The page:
When someone dies and does not leave a will, a letter of administration (or letters testamentary) is used to legally permit a person with the power to become administrator of the deceased’s estate. When this happens, the chosen individual (who is usually a close family member or friend), takes on the responsibility of sorting out all the money, property and assets left behind by the decedent. Still, many probate laws vary between states, and the means for receiving a letter of administration can be a lot to handle, especially in a time of loss. Here’s a closer look at the process, requirements, and legal purpose of letters of administration to help with clarification.
Grant of Letters of Administration
A grant of letters of administration is an official court document that proves an individual has the authority and is responsible enough to handle a decedent’s estate. It grants the individual the right to become administrator of the estate, which gives them various permissions such as:
- Handling assets left behind by the decedent
- Notifying financial institutions about the death
- Closing bank accounts
- Paying outstanding debts and taxes
- Selling or distributing property
- Distributing assets to various beneficiaries
A grant of letters of administration differs from a probate letter, or grant of probate, in that in the latter instance, the deceased individual has provided a will. However, a letter of testamentary may still be required in some cases, such as if the will is invalid — if no executors are named in the will — or if the executor named in the will is unable to carry out their responsibilities.
An administrator of an estate also slightly differs from an executor. Both roles are meant to distribute assets and property, but in the case of administrators, intestacy laws decide what is given to beneficiaries.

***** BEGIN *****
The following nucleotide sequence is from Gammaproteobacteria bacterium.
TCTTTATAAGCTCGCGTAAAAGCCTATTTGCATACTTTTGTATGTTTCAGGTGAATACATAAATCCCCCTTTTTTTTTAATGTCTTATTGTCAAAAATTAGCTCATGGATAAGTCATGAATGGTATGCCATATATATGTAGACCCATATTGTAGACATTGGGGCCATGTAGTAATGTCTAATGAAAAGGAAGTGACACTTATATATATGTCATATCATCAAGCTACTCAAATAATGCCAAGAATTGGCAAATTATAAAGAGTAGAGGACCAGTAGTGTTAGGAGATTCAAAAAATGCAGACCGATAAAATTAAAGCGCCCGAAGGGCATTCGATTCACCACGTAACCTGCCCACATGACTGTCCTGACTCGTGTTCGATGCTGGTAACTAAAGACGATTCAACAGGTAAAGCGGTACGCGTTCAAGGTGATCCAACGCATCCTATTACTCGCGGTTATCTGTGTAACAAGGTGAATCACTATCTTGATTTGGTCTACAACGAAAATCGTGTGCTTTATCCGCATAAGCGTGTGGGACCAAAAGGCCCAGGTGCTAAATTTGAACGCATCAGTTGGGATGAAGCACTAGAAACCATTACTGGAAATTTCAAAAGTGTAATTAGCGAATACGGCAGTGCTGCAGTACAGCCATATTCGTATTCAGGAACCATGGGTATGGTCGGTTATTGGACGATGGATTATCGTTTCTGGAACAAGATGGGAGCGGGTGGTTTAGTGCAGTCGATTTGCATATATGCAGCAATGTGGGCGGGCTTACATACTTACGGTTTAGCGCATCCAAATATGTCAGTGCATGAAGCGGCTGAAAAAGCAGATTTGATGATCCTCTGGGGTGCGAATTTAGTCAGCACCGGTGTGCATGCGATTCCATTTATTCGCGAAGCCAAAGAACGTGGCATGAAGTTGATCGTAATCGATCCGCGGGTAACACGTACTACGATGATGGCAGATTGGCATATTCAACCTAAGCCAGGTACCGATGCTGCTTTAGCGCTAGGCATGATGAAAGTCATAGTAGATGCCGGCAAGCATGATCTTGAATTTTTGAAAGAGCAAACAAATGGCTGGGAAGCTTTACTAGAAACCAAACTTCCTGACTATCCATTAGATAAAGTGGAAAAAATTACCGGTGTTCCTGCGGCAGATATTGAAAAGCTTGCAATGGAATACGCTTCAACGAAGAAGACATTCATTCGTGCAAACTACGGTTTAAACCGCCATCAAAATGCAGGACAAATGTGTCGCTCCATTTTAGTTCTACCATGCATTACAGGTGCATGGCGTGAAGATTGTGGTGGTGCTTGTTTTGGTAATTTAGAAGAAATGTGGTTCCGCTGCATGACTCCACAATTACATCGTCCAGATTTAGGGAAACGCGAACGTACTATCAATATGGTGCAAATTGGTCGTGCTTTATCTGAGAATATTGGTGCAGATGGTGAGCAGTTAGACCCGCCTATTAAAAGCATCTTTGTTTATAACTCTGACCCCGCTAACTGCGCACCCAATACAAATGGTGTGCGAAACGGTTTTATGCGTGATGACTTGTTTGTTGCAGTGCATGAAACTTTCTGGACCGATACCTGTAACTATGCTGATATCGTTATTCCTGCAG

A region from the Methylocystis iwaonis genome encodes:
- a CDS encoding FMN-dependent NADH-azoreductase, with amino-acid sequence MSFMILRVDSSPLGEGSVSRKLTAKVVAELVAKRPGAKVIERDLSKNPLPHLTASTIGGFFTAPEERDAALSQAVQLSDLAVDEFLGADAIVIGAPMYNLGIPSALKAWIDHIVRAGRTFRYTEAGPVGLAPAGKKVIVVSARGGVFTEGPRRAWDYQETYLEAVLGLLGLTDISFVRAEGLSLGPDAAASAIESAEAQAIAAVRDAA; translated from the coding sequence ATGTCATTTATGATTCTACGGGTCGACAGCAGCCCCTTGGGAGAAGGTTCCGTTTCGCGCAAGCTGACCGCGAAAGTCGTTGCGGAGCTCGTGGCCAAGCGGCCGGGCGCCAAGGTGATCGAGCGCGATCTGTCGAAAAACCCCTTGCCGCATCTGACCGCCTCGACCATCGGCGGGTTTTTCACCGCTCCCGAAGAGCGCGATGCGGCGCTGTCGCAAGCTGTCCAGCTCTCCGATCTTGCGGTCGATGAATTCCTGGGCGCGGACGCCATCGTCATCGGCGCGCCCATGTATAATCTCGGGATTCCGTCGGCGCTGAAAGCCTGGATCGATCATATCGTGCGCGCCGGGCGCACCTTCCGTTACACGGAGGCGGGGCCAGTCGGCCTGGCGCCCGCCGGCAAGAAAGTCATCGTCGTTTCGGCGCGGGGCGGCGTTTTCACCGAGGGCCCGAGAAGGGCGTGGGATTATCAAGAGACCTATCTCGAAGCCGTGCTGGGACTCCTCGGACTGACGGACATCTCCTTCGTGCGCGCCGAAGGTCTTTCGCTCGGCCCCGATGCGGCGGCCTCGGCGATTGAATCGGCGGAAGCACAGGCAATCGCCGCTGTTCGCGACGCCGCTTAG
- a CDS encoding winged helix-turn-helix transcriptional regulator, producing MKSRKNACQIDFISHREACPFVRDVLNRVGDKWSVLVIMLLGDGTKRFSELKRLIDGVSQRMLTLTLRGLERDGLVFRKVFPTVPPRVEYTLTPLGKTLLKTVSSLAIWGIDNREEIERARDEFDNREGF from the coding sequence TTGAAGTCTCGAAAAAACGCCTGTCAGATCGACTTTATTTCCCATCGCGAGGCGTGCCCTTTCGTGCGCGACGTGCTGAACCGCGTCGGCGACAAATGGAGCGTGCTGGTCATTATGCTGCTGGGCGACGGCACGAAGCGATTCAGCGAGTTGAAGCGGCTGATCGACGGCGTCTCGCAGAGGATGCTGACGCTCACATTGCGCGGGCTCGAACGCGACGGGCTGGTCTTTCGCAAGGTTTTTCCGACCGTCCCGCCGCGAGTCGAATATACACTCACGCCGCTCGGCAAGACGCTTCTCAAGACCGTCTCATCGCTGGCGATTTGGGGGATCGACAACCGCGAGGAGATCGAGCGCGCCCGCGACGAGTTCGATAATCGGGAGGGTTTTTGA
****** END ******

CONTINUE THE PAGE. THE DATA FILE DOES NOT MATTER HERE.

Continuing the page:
Who Can Be an Administrator of an Estate?
When a deceased individual does not provide a will, the role of administrator will usually go to the closest family member, whether it’s a next-of-kin, spouse, or other significant relative. The standard procedure generally goes from spouse (if the decedent was married or in a civil partnership) → children → parents → siblings → other relatives (aunts, uncles, cousins, grandparents).
Once an individual has been to handle the estate, they have every right to hire a professional to help them in various aspects of the probate and administrative processes. Estate administration services can help in situations such as:
- Applying for grant of letters of administration
- Keeping track of and organizing application
- Providing letter of administration samples
- Settling the estate
How to Get Letters of Administration
In order to receive a grant of letters of administration, an individual must retain an attorney in order to submit an application to the probate registry. Individuals may not file an application on their own.
For those considering a service, some things to take into consideration when speaking to your probate solicitor include:
- Thoroughly discuss the details and value of the decedent’s estate, as there are often unforeseen assets, properties, or unpaid taxes that must be settled appropriately.
- The estate administration service will prepare the tax forms and send them to you to be signed.
- When the application is approved, the letter of administration will be sent electronically.
- It usually takes around 30 days to be approved for letters testamentary when the estate is fairly simple. For more complex estates, this process can take anywhere from three to twelve months to complete.
Walser & Herman Law
If you’re in need of an estate administration service to help you receive a grant of letters of administration, contact Walser & Herman Law to get started. Our Florida probate law firm has been providing trust and estate legal services to the Palm Beach County community for more than 30 years. Explore our detailed and professional estate planning services today to learn more.